This group should feel some sense of accomplishment in getting back to the playoffs and proving their 2019 appearance was not a fluke.

The Magic certainly found out it can be tougher to maintain their spot than to chase it.

It is hard to draw too many conclusions from the campus. It is such a self-contained thing. Clifford is right to point out the easy schedule the Magic had coming their way that very well could have changed their season.

The Magic likely would have finished seventh had the season finished as scheduled. Orlando might not have gotten back to 42 wins, but the team would have gotten much closer.

That does not matter as much anymore. The season finished how it finished. And the team has to feel some tinge of disappointment they did not take care of one of their key goals to finish seventh.

But looking back at the whole season, the Magic again defied a lot of doubts about their group. Every time someone seemed to doubt them, they came through to maintain their spot. They remain an undoubted playoff team in the Eastern Conference.

"“Nobody expected us to be here again,” D.J. Augustin said after Thursday’s game. “Same thing as last year. We are proud of ourselves for making it to the playoffs this year. At the end of the day, we have a lot to accomplish it. We’re not satisfied with just making it anymore. That was great last year. This year, we have a different mindset. We want to be more successful in the playoffs.”"

It was hardly perfect and there is still a tinge of disappointment about how things ultimately ended.

Growth in the postseason

Indeed, the Orlando Magic looked sluggish in five losses inside the campus, perhaps some shell shock from the injuries and a team taken completely out of its rhythm and rotation at a time where they needed to be tying together.

That will be hard to forget. Just as it will be hard to forget the team’s poor 5-29 record against teams with winning records this season.

But those records are wiped clean now. All that matters is the first team to 16 wins (minus the Portland Trail Blazers and Memphis Grizzlies’ play-in series) gets the trophy. Everyone is 0-0 and despite the tall task ahead for the playoffs, it presents a new opportunity.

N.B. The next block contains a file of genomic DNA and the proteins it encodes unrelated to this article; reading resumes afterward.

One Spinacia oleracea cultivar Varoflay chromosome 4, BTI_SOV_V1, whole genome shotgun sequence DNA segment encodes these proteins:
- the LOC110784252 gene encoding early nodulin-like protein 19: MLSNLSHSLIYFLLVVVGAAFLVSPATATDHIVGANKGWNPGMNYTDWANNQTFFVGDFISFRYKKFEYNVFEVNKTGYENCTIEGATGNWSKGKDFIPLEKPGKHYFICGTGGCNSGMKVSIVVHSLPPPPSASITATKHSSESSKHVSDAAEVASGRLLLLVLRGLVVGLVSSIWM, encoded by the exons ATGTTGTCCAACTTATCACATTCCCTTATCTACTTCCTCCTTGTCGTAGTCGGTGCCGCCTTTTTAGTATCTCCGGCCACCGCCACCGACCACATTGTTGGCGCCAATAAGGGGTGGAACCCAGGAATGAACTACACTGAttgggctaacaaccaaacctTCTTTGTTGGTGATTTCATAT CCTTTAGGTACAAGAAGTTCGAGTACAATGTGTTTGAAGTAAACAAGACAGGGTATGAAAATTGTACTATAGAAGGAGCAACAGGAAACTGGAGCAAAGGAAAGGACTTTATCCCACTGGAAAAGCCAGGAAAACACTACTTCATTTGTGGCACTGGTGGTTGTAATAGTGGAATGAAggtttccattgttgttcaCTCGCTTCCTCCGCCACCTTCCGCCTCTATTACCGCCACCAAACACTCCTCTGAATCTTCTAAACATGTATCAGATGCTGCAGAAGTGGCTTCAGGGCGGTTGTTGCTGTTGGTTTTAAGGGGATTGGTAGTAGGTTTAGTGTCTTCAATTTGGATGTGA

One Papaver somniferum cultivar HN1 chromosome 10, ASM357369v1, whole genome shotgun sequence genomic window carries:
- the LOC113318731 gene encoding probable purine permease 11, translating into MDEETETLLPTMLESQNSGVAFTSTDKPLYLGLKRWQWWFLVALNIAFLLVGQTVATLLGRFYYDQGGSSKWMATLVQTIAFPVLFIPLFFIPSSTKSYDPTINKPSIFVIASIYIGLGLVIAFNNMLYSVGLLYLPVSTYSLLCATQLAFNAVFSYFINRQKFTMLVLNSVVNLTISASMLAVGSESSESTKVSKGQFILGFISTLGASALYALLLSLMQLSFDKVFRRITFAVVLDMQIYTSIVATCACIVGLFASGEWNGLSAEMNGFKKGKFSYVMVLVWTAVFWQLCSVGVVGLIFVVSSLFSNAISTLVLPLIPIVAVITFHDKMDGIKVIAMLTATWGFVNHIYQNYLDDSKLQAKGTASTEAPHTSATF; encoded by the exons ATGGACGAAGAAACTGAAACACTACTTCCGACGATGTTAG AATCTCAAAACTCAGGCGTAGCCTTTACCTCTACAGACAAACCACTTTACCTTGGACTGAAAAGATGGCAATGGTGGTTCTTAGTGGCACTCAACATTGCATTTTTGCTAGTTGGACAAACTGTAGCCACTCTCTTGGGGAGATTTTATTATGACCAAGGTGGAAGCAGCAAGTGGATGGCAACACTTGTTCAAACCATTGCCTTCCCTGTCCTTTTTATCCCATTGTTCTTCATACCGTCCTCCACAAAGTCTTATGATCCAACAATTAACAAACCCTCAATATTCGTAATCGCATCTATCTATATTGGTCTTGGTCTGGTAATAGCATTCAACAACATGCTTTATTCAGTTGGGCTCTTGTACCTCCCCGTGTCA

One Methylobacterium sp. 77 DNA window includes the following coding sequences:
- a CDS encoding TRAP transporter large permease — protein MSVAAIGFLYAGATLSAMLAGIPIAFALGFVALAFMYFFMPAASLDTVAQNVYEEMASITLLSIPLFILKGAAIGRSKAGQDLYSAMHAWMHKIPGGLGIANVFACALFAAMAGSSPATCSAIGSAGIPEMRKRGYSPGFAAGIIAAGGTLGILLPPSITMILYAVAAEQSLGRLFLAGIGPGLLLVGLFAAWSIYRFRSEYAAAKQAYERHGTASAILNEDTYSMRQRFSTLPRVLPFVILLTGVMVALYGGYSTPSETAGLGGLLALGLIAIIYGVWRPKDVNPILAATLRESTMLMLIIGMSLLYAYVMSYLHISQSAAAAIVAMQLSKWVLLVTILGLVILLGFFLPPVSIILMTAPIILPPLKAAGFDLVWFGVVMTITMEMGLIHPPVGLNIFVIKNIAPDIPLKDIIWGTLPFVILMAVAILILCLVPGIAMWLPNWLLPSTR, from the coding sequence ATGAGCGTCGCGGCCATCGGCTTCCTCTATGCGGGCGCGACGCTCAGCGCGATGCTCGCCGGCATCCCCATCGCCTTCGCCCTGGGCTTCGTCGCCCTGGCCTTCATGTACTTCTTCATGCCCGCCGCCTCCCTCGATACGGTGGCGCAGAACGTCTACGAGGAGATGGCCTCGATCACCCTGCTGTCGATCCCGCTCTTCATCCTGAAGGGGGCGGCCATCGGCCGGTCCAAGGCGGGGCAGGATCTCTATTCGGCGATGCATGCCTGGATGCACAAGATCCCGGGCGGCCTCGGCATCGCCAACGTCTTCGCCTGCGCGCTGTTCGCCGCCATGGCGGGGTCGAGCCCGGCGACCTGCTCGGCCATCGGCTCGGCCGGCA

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After a disappointing showing after a Game 1 win last year, the Magic know their success is measured in the postseason.

If there is one place the Magic need to prove themselves after copying last year’s success, it is there. And that might ultimately be where this team gets judged.

"“I think we can learn a lot from last year’s series,” Nikola Vucevic said after Thursday’s game. “I think last year after winning Game 1 we were never able to match up with Toronto’s intensity. They made adjustments and we didn’t really respond to it as well. Hopefully, this year when that happens, we will be able to react better and take what we learned last year and grow from it. For us, that was a very good experience to get knocked off by the world champs. We felt like we could have played better. We know now what we need to do.”"

Just being in the playoffs is no longer satisfying to anyone — as much the players themselves, even as they took a moment to reflect on the accomplishment, as it is the fans. Everyone knows there are bigger fish to fry and bigger goals to achieve. They come at this time of the season.

Regardless of any perceived disappointment or lack of progress, the team still has high expectations for itself. Everything has changed in the last two years.

It does not matter who they are facing, the Magic believe. But belief has to become action to make good on it.

"“It definitely taught us what to get to this point,” D.J. Augustin said after Thursday’s win. “Now we have to make that jump and go further. If we don’t get out of the first round, none of us will be satisfied this year. We believe in ourselves and we believe we can beat the Bucks. That should be our mindset.”"

Those will be questions to answer in the offseason. The team itself is concerned with the task at hand. They still have a chance to achieve something more.

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Because the one thing they have undeniably done is proven they learned from their experience last year and kept their spot in line.